Logan v. People

Annotate this Case

332 P.2d 897 (1958)

Edwin H. LOGAN and Raymond G. Walker, Plaintiffs in Error, v. PEOPLE of the State of Colorado for the Use of ALAMOSA COUNTY, Colorado, Defendant In Error.

No. 18211.

Supreme Court of Colorado, En Banc.

December 8, 1958.

*898 Eugene H. Tepley, Denver, for plaintiffs in error.

Gordon H. Rowe, Jr., Dist. Atty., Twelfth Judicial Dist., Monte Vista, for defendant in error.

FRANTZ, Justice.

Our resolution of a single, simple question renders unnecessary the determination of other questions raised in this case. That question is: may the trial court in a criminal case impose as one of the conditions of probation that defendant "furnish a bond in the penal sum of One Thousand Five Hundred Dollars (1500.00) conditioned for his appearance in District Court of Alamosa County on the 9th day of March, 1953 and from day to day and from term to term thereafter, and at all other times upon notice from the Court, the District Attorney or the Probation Officer and abide the further Judgment, Order and Sentence of this Court; said bond to be approved by the Sheriff or Probation Officer of Alamosa County"?

The special cachet of this case is that it presents a question which apparently is receiving an answer for the first time by a reviewing court. A research has failed to turn up precedent currit quatuor pedibus from any jurisdiction. But we believe that Chapter 39, Art. 16, C.R.S. '53, and the purpose and policy of probation indicate the proper answer which must be given to this single question.

C.R.S. '53, 39-16-1, directs that the district courts of judicial districts create probation offices and provide for their operation. 39-16-2 designates in what cases and under what circumstances the probation officer must make a presentence investigation and report.

It is provided in 39-16-3 that certain persons may apply for probation; and when an application is made by an eligible person, the district court is required to

"defer sentence and cause a probation officer to make an investigation of the background of the applicant including any prior criminal record of the defendant and such information about his characteristics, his financial condition and circumstances affecting his behavior as may be helpful in determining the advisability of granting probation and such other information as may be required by the court, and of the facts of the offense of said applicant. The probation officer within such time as the court may prescribe shall make a written report to the court of said investigation, together with his recommendation as to whether or not probation should be granted."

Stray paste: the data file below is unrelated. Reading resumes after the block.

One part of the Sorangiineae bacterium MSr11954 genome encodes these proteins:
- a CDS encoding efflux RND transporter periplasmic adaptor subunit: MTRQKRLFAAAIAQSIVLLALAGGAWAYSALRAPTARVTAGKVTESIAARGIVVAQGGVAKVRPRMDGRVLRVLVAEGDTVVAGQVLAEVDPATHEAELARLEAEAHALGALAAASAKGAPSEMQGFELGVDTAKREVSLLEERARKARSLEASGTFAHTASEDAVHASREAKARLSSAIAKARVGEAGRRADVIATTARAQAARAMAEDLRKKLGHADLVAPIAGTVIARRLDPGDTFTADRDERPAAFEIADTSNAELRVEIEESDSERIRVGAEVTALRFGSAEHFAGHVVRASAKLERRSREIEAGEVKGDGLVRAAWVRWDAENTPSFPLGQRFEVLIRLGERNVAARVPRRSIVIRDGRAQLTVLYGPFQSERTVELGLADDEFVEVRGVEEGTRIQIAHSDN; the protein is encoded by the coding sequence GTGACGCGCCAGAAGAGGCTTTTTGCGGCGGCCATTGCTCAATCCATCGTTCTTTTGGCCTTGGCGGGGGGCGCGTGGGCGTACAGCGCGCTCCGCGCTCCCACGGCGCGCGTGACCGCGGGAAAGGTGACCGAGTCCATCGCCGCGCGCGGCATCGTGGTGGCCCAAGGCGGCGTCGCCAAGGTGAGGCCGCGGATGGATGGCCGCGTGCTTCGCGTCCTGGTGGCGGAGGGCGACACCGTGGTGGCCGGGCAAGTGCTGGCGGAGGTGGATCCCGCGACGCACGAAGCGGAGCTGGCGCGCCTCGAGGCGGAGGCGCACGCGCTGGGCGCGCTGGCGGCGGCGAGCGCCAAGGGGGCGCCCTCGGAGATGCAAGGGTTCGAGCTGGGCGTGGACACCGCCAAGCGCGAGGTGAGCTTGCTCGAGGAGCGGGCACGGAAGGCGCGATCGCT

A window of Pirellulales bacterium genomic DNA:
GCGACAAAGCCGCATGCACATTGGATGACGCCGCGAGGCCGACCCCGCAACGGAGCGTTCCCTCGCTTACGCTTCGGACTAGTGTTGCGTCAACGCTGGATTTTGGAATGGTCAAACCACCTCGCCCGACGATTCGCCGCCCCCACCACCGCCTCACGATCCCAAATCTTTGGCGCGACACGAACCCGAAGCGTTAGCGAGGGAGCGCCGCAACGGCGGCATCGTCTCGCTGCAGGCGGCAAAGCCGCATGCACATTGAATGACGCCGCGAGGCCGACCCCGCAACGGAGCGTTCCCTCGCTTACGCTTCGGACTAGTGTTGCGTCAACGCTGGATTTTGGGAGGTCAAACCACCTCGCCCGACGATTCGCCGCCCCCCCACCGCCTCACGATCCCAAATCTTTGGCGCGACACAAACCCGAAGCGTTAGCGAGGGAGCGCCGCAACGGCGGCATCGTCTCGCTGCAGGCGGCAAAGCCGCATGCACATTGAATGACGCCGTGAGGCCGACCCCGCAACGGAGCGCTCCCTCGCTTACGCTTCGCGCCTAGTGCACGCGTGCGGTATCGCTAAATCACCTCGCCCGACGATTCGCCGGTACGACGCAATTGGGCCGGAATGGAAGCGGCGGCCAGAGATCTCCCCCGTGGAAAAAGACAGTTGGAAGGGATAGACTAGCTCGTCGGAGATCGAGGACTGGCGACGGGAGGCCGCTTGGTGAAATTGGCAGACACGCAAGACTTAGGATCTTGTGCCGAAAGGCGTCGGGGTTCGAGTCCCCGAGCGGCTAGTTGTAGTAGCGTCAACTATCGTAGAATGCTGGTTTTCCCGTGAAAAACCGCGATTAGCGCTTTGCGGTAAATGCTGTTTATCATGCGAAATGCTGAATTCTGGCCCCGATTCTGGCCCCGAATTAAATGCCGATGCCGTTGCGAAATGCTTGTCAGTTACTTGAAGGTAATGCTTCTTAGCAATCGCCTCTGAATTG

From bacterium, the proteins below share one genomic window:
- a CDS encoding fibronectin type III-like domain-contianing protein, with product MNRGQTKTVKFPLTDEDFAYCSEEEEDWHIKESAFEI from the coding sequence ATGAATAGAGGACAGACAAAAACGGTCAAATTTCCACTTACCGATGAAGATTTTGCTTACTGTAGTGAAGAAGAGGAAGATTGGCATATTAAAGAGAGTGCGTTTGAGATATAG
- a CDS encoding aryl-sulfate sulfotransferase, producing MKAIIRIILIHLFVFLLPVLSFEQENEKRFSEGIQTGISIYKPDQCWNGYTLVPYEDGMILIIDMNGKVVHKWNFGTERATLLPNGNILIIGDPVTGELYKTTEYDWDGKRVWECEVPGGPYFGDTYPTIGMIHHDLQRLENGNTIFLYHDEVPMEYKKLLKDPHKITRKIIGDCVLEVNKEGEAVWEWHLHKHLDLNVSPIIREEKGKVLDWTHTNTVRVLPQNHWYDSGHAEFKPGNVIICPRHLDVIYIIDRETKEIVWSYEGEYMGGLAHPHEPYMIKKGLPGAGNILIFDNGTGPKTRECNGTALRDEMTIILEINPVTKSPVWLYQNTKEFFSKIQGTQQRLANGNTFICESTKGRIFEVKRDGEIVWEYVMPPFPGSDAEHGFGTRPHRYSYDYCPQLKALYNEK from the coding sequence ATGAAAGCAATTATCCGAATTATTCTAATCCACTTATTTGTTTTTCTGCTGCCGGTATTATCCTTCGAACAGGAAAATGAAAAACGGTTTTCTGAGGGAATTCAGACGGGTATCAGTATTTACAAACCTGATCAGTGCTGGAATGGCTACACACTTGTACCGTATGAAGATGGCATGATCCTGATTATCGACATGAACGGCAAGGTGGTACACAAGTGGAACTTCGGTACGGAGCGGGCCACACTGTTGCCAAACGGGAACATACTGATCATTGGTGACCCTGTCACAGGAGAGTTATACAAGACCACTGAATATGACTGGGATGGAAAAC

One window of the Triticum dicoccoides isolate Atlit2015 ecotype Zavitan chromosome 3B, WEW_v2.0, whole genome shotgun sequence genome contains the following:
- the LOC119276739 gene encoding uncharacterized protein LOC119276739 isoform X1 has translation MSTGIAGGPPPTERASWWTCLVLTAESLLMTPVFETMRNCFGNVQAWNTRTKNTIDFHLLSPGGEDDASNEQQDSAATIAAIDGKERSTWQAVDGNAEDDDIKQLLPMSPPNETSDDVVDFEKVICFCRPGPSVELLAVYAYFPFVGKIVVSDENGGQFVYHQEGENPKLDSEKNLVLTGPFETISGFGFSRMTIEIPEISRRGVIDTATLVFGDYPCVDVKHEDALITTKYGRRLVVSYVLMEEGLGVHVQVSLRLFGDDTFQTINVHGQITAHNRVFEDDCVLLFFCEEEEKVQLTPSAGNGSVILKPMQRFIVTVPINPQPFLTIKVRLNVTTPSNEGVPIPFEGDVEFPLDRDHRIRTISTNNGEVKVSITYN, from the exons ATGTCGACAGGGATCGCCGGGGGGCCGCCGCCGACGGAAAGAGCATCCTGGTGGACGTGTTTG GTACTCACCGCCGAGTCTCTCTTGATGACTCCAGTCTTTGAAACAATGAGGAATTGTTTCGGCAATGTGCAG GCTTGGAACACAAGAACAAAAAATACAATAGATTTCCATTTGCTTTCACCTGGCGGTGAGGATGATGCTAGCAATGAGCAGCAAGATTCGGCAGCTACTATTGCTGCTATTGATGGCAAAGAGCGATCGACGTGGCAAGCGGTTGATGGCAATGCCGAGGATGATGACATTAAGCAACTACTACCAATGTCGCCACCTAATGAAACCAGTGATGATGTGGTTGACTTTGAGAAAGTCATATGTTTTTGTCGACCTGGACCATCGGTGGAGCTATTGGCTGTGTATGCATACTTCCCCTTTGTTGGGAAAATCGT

Provision is made in 39-16-4 for a mental and physical examination of an applicant for probation. All data relating to the applicant is submitted to the court in the form of a written report, upon which the court acts pursuant to 39-16-6:

"When it shall appear to the satisfaction of the court that the ends of justice and the best interests of the public, as well as the defendant, will be best *899 served thereby, the court shall have the power to suspend the imposition or execution of sentence for such period and upon such terms and conditions in conformity with this article as it may deem best. Such court, subject to the provisions of this article, may revoke or modify any condition of probation, or may change the period of probation, The period of probation, together with any extension thereof, shall not exceed five years." (Emphasis supplied.)

In accordance with 39-16-7 the court may require the defendant to make restitution or reparation to the victim of his transgression, and to pay court costs and expenses of supervision by the probation office. It is the duty of the probation officer, outlined in 39-16-8, to maintain surveillance and supervision of the probationer; "to aid" the probationer "and to bring about improvement in [his] conduct and condition"; and to otherwise act in a manner beneficial to the probationer.

39-16-9 ordains what shall be done where the probationer has violated the conditions of probation. Near the conclusion of the section appear these pertinent sentences:

"If the probationer has been taken into custody, such judge, after receiving the report of the probation officer, may admit such probationer to bail conditioned upon his appearance before the court on a day certain. Such bail may be continued from time to time until final order of the court."

By 39-16-10 the court is empowered "to promulgate and enforce rules in conformity with this article for the purpose of carrying out its provisions."